• Italiano

This year, the Olympics will be held in Rio de Janeiro. I do not know how many records we are going to witness. What I already know is that the same year Brazil, along with the other so-called BRIC countries (an acronym that stands for Brazil, Russia, India, and China), is going to be the protagonist of what will possibly be the most striking overtaking in economic history. After a run-up that lasted little over two decades, these countries will exceed what we once called the West – the United States and the European Union – as an overall economic power.

In 1994 the ratio between the two blocs, in terms of global wealth production, was 45 to 17. In 2016, each one of them will reach the 32 percent threshold, but during this year, BRIC will rise further. Therefore, Europe and the US, which together accounted for little less than the global GDP, today go below a third of it. Over the same two decades, Brazil, Russia, India and China have doubled their weight.

Sooner or later it had to happen. “When China awakes…” Napoleon prophesied. And even today the prospect of a new world order, in which demography and geography would have exploded all their potential, was widely expected. What we expected less – if we expected it at all – is the speed at which this change is happening. Only two years have passed and here comes the overtaking, thanks to the great crisis that struck the U.S. over the past years. A crisis that was later felt even more intensely in Europe.

To sum up, the West is no longer the “first world”, to use an expression of the last century. And what is worse, it was greatly unprepared for this historical caesura. Now it can have two possible reactions. It can deny reality, claiming its political leadership and play down the incidence numbers have on it. It may think that deep down, for the generations to which I belong, it is not particularly significant because the amount of hay in the barn does not involve a substantial and inevitable course corrections. It may, superstitiously, wish some misfortune to the competitors or simply to know that, westernization will infect them with the same decadence, so they finally stop rushing. It slightly reminds on the maneuvers of the last Roman emperors before the fall of Byzantium.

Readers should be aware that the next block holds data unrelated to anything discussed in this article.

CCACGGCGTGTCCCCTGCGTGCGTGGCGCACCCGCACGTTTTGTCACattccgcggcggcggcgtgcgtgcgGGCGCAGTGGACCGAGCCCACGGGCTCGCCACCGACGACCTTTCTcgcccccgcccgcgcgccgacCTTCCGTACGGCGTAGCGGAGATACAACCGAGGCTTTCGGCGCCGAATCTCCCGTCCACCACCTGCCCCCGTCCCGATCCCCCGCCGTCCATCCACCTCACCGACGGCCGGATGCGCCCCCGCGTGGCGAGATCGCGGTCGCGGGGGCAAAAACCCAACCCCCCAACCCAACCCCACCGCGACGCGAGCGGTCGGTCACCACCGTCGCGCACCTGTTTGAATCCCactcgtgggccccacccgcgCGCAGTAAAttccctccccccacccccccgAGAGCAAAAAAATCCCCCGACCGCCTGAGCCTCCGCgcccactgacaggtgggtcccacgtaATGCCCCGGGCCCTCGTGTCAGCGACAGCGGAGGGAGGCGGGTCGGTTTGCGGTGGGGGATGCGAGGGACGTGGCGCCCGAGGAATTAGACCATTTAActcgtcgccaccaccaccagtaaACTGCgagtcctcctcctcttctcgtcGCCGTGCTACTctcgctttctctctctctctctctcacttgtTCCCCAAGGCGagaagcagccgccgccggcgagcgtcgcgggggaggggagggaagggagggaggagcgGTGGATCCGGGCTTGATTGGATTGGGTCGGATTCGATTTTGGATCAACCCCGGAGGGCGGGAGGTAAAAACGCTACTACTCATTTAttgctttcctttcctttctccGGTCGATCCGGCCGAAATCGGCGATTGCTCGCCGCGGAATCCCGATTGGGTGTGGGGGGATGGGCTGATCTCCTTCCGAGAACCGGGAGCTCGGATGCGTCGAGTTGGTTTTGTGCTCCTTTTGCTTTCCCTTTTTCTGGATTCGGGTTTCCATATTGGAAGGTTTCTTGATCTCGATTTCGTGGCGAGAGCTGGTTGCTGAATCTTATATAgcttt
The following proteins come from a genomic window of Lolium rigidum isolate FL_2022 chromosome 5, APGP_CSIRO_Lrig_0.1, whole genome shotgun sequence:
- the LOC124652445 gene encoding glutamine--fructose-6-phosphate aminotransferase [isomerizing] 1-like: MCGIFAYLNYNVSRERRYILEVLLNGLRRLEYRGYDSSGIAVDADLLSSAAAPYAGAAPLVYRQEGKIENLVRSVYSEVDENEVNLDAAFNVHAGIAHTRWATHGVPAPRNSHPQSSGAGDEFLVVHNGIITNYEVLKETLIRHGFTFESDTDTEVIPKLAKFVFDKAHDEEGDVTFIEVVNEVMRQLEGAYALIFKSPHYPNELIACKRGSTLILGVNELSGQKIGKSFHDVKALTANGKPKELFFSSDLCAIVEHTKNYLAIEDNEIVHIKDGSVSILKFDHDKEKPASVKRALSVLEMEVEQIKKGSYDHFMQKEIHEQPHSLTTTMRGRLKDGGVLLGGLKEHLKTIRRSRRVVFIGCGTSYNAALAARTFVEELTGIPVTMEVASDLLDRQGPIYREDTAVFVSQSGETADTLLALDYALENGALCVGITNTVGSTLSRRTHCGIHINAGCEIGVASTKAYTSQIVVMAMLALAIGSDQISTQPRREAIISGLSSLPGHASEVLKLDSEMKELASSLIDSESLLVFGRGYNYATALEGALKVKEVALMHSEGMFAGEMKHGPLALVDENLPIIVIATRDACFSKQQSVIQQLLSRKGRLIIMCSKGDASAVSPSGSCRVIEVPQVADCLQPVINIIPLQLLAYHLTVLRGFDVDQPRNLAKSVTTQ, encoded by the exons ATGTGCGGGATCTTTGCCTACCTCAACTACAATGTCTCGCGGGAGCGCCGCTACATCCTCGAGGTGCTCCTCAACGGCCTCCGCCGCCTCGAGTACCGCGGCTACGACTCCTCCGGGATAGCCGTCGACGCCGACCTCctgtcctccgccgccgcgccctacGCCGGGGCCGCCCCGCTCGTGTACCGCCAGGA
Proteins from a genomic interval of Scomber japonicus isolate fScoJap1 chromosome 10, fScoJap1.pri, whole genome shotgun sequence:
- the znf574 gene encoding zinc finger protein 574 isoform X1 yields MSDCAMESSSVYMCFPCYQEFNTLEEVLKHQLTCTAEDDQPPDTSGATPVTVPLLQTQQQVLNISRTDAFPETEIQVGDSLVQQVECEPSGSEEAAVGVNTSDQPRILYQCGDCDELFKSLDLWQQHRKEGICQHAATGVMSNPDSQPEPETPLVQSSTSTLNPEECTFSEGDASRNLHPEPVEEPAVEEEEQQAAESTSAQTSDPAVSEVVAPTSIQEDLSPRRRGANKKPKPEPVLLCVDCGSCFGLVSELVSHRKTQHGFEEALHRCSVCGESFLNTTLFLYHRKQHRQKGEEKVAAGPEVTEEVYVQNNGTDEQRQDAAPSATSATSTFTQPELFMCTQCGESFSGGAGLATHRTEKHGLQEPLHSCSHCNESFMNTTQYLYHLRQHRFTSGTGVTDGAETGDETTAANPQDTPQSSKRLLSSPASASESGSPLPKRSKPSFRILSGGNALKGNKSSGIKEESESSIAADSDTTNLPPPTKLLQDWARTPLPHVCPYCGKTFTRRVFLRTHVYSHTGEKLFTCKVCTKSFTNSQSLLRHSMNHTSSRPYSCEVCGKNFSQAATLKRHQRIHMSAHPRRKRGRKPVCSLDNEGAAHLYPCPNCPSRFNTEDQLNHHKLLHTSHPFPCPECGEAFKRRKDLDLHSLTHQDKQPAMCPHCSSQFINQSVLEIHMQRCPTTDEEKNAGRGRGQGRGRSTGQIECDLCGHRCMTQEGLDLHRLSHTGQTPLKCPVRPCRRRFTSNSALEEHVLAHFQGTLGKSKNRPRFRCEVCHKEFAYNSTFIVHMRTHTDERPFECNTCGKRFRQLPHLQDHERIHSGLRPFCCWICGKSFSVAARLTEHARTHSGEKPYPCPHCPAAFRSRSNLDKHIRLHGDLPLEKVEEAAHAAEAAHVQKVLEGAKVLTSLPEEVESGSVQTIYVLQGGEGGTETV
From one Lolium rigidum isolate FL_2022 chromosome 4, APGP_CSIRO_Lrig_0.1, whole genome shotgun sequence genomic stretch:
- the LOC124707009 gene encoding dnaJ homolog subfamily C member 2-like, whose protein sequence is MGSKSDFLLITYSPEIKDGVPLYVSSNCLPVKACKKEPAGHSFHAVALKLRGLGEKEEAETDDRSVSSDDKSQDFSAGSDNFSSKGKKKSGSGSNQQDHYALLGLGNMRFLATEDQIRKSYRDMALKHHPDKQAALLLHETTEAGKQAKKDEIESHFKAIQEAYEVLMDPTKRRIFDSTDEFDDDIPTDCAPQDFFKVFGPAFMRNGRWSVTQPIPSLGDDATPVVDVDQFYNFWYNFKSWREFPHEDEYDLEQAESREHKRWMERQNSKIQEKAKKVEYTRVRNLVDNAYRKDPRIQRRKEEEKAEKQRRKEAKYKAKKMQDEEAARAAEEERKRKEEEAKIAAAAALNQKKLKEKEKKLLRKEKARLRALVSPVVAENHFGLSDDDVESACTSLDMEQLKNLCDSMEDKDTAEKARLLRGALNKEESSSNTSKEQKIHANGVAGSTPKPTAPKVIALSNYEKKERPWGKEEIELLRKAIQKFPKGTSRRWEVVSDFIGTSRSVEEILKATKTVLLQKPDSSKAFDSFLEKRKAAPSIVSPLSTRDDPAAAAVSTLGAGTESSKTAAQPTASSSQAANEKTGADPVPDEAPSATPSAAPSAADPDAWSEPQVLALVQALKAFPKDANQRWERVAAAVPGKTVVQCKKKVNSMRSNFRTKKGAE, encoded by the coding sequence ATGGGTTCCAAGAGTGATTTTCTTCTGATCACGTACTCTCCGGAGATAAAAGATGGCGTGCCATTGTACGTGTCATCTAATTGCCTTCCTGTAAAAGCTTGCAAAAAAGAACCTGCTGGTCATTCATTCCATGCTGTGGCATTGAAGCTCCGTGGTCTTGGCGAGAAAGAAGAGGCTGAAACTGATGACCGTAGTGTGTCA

I could go on. The shades of inertia are multiple. If, however, we prefer a reasonably proactive reaction, the first thing to do is admit – with regard to BRIC – that there are complex, modern systems that are different one from another and closely interconnected with the United States and Europe. The West itself, to be honest, is no longer what it used to be. In the sense that even this category of the past proves to be insufficient and incomplete in a scenario where things are evolving so quickly, such as the world we live in.

Let us try, then, to change our point of view. Today everything is global or has a global impact, also finance and monetary issues, as we all know. Climate change, international trade, and migration. All areas or phenomena that have a very strong impact on people’s lives and which cannot be handled only on a local, national level. Besides, there are other issues that, on paper, are the prerogative of traditional state sovereignty, such as taxation, work or training, but even these can be handled as if every single country were an isolated monad.

To explain it with a few simple examples, if outside our boundaries tax burden is perceived as excessive, a foreign company willing to invest or relocate will do it elsewhere, where it is more convenient. If there is little meritocracy in the university system and if we do not speak English, the brilliant young student coming from a non-Western country will choose a different university were to be formed or specialized. Similarly, a talented student will decide – perhaps reluctantly – to emigrate in order to pursue fulfillment opportunities that will suit his/her dreams. It is simply common sense, a way of thinking that has always worked. Yet, today, in a context of markedly universal interconnections, it works even better.

Taken from Going Together, Going Far

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